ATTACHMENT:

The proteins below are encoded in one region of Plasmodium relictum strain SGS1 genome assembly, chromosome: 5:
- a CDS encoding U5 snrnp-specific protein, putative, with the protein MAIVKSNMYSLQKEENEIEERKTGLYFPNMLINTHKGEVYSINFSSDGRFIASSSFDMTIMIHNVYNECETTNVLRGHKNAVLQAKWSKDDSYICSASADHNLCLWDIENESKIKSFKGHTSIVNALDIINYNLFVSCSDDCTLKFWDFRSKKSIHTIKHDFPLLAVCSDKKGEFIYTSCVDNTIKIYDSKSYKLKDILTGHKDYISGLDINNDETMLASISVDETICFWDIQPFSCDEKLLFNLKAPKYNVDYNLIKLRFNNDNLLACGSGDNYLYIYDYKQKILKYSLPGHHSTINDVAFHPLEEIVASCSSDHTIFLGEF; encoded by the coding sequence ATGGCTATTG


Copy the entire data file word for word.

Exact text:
The proteins below are encoded in one region of Plasmodium relictum strain SGS1 genome assembly, chromosome: 5:
- a CDS encoding U5 snrnp-specific protein, putative, with the protein MAIVKSNMYSLQKEENEIEERKTGLYFPNMLINTHKGEVYSINFSSDGRFIASSSFDMTIMIHNVYNECETTNVLRGHKNAVLQAKWSKDDSYICSASADHNLCLWDIENESKIKSFKGHTSIVNALDIINYNLFVSCSDDCTLKFWDFRSKKSIHTIKHDFPLLAVCSDKKGEFIYTSCVDNTIKIYDSKSYKLKDILTGHKDYISGLDINNDETMLASISVDETICFWDIQPFSCDEKLLFNLKAPKYNVDYNLIKLRFNNDNLLACGSGDNYLYIYDYKQKILKYSLPGHHSTINDVAFHPLEEIVASCSSDHTIFLGEF; encoded by the coding sequence ATGGCTATTG